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A garage and outbuilding complex – An interview with Mr & Mrs Stobart

What is your favourite aspect of your timber outbuilding?

“Apart from the oak garage and timber car port, it’s the workshop. I’ve never had a workshop in my life, and it’s very nice to be able to disappear there for a while as a bit of an escape and pastime. There’s also a lot of satisfaction to have something purpose built, close to the house, set out exactly as desired, that actually works. It’s 15 metres from the house to the outbuildings, which is perfect in our view. We got to make it just how we wanted, a bit different and unique. We weren’t designers, but we knew what we wanted.”

What did you learn from your self-build?

“Plan everything. And when you think you’ve planned enough, go back and plan again.”

What was the most satisfying part of the process?

“Thinking that a bespoke oak building you’ve put on a piece of paper has become a reality; seeing the finished product of an idea that you have conceived. Self-builds are difficult because the possibilities are just endless. But finally deciding on your design and materials is very satisfying- although not for the faint hearted.”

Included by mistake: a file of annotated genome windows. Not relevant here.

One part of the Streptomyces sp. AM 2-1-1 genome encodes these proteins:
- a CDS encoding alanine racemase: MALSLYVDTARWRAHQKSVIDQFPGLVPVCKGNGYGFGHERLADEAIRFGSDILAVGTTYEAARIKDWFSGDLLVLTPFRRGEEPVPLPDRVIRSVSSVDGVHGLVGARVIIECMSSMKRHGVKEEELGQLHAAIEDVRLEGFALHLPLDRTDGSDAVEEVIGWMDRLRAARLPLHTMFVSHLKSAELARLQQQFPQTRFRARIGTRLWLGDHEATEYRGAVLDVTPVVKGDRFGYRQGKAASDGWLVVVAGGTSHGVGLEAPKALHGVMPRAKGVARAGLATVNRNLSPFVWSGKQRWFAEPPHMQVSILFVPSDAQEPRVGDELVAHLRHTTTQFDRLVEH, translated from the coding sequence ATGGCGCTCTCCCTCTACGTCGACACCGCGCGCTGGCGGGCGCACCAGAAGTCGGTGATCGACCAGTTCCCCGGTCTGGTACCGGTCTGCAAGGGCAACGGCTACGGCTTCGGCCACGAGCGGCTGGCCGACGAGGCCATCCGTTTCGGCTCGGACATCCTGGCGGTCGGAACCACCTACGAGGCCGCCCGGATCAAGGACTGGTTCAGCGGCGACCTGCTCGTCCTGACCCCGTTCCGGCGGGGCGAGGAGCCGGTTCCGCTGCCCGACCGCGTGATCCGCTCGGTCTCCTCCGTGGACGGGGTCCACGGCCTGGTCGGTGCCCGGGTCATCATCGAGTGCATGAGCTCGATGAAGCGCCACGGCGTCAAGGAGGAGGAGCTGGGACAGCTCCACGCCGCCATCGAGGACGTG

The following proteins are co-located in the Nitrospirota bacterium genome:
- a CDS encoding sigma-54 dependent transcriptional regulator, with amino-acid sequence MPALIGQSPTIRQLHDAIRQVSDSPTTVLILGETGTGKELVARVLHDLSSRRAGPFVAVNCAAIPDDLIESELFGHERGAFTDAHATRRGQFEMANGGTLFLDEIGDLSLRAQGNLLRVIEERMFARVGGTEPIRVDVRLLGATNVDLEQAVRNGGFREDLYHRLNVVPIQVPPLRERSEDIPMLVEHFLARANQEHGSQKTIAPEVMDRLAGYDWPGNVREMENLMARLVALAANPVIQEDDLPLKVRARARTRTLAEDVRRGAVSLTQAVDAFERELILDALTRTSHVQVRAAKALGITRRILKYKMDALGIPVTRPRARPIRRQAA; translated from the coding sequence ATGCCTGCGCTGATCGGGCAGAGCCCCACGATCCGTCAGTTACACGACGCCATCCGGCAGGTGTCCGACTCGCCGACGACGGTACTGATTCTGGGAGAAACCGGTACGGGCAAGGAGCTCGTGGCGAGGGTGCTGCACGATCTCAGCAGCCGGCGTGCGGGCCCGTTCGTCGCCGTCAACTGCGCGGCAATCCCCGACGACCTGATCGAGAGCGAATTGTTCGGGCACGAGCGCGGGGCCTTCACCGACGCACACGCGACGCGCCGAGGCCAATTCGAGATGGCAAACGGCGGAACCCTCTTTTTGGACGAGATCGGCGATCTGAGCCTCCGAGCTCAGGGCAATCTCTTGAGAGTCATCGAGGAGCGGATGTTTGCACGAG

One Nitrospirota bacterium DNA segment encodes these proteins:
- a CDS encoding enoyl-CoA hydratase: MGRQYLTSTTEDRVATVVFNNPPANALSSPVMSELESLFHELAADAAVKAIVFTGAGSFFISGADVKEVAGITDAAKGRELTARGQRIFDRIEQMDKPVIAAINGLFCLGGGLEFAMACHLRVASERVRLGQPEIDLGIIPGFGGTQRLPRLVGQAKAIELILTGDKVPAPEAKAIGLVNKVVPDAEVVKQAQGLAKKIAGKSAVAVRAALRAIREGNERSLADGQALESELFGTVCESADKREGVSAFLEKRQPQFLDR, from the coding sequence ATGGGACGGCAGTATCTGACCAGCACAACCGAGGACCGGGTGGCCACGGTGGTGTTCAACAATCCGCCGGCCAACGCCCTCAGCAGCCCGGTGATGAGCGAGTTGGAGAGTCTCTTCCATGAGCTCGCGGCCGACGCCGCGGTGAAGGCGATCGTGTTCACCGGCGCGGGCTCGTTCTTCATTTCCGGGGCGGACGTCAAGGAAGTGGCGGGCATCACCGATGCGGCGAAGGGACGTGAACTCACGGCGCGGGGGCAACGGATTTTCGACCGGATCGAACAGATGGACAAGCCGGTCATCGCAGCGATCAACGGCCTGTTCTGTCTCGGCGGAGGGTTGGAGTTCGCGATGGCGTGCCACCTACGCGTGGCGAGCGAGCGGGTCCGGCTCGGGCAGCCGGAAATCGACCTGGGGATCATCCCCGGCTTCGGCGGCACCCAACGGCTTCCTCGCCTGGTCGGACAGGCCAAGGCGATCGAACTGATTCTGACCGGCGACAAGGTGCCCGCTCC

What did you think was the most difficult part of the timber frame process?

“Dealing with the planning permission process. It was very long-winded, and you haven’t done anything yet at that stage, you’ve just put plans together. In fact, it took longer to get the planning permission than to complete the build itself.”

Is there anything you’d do differently next time?

“Not really- we did go 15% over budget, but the build was a labour of love for us. We weren’t building to sell on, we were building something lasting that was for us, so we didn’t want to scrimp on saving money and look back with regrets, wishing we had done something differently and splashed out. If you can afford it, and you plan to live there for 20/30 years, it’s worth doing. If it’s the material you know you want, and you can afford it, then do it.”